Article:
John recalled that the : "thing I took a great interest in at a very early age and induced by my father, was bird watching. He knew all the birds there were in that area and could tell how the skylark went about its nesting and how the nightingale sometimes came very, very rarely to that part of the world". He also collected birds eggs, but very responsibly, only taking one egg when there were five or six. 

"The Welsh words for birds; the dipper is called the 'yr aderyn trochi', the 'black bird of the water'. The jays, they're called an onomatopoeic
description, 'sgrech y coed', which means the 'terrible screeching of the bird'. That's exactly what it does. Its not a  mellifluous bird, from the point of view of its song."

He acknowledged the influence of the power of the Methodist chapel over him both in its music and language : "The chapels in South Wales where brilliant  places for getting 'Elijah', 'The Messiah', 'Judas Maccabaeus'. I was about six when I heard the choir in the chapel and all the congregation sing "The heavens are telling, the glory of God", in 'The Creation'. Fabulous". Over 70 years later, in 2014 when he became the President of the National Eisteddfod of Wales, in his address he declared: “I am proud, indeed I rejoice in the fact of my being a Welshman. It was in the chapel that I learned to be an academic by listening to and analysing very many powerful sermons.”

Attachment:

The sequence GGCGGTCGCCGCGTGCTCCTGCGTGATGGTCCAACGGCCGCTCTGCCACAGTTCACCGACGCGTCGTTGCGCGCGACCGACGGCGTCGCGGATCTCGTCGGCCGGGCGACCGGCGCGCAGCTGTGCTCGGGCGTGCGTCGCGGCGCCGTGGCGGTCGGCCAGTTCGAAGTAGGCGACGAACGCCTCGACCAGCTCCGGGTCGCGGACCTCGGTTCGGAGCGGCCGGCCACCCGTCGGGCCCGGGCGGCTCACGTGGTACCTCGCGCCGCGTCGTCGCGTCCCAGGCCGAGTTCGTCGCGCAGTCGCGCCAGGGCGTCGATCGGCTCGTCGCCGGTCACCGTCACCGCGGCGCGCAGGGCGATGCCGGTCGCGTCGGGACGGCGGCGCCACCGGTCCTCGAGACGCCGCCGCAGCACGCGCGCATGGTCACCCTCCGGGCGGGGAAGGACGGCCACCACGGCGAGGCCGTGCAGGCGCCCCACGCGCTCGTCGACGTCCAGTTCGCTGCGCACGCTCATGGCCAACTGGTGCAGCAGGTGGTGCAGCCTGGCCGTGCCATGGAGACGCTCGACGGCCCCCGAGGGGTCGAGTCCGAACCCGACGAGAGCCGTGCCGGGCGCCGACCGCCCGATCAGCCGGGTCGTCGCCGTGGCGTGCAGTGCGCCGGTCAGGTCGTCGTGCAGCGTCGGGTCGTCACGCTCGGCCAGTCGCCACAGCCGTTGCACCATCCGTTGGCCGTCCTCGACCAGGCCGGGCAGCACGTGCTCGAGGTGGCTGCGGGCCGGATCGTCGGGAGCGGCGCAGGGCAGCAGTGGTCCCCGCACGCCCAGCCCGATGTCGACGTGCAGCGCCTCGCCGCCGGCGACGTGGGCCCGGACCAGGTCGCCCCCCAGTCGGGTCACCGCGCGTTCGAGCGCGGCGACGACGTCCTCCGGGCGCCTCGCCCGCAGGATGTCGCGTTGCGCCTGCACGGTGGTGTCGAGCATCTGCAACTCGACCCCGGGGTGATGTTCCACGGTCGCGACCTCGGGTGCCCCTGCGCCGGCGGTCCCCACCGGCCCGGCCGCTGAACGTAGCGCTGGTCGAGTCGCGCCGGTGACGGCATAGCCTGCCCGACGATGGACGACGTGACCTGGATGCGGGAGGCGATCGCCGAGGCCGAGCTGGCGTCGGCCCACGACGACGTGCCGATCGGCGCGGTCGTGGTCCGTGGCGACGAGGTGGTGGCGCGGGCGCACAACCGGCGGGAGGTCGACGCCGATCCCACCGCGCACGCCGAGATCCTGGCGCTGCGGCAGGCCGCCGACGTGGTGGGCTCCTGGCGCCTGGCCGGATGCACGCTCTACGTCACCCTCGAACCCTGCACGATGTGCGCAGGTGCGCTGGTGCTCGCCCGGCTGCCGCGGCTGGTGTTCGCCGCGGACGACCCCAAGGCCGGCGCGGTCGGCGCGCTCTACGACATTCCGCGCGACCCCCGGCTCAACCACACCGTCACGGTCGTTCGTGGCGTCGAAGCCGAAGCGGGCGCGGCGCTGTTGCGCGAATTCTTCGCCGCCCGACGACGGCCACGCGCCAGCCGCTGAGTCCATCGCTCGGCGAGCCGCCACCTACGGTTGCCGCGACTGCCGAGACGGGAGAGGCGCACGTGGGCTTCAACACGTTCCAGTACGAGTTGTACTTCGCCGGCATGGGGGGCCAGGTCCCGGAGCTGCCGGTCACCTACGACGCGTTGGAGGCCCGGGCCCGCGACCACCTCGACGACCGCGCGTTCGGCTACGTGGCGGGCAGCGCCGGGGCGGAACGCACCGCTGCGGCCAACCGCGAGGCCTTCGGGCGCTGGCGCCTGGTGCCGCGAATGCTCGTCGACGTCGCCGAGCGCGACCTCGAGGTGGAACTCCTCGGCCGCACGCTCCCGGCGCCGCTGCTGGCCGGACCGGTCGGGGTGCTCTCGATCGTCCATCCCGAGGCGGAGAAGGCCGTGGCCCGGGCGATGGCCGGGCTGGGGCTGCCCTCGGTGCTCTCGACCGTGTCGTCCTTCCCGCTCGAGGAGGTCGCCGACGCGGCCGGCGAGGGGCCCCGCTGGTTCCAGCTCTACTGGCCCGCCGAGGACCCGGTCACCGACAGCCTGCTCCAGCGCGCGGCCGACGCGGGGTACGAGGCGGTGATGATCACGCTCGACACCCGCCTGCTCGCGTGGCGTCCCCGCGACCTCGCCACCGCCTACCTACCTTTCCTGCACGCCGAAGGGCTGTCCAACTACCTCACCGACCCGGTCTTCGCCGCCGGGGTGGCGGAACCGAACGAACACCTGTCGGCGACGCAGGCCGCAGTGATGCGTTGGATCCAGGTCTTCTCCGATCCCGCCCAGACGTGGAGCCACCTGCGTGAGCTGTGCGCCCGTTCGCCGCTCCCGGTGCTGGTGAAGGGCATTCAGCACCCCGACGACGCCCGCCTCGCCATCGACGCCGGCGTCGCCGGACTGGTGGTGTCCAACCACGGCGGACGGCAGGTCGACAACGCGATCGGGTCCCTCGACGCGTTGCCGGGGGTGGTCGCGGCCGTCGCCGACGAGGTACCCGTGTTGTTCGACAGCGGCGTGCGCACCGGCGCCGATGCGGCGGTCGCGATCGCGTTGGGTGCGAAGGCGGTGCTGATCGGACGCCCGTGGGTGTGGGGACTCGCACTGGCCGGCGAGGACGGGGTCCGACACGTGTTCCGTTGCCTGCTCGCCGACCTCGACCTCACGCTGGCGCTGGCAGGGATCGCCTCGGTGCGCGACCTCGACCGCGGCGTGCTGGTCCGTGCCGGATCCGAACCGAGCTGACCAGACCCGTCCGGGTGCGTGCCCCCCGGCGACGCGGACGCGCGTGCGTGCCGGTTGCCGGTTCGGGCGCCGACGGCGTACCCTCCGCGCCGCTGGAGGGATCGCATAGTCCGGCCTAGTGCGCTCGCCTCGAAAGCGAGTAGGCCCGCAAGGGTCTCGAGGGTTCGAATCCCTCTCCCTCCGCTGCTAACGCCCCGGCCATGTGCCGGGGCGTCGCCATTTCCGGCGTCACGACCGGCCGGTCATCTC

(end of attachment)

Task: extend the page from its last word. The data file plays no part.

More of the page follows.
He recalled that in 1942 : "My father decided, when I was ten, that my English was so atrociously bad and was petrified with the idea that I might not pass my 11+ , he expressed a very firm imperious edict : "From now on I speak to you in English and you answer in English". Which is what I did until the day he died in 1954".

John gained his selective, fee-paying place in secondary education and remembered : "What was so nice about Gwendraeth Grammar School, was that there was a mingling of the sons and daughters of farmers and rural agricultural communities and the sons and daughters of coal miners and there was a big contrast. The former class were rather lugubrious and slow, very matter of fact, didn't really rush to things. While the latter were, in that respect, the sons and daughters of coal miners, because they were in danger all the time, were much more alert. Much more alert and quick witted".  

John had nothing but praise for the quality of teaching at the school and had 
particular praise for his Physics teacher, Irene James, in whose lessons “the flame of science was lit in my heart and in my mind”. She "had the gift of, not just telling us what physics was about, but mentioning to you what Isaac Newton was like, the great Lord Brayley, Michael Faraday, of course. He became my hero at the age of 14, 15. The greatest joy for me, much much later, was to occupy the chair that was created for him". (John became Director of the Royal Institution at the age of 54 in 1986).  John recalled that he was "enthralled" and "in awe of Faraday from that moment onward.”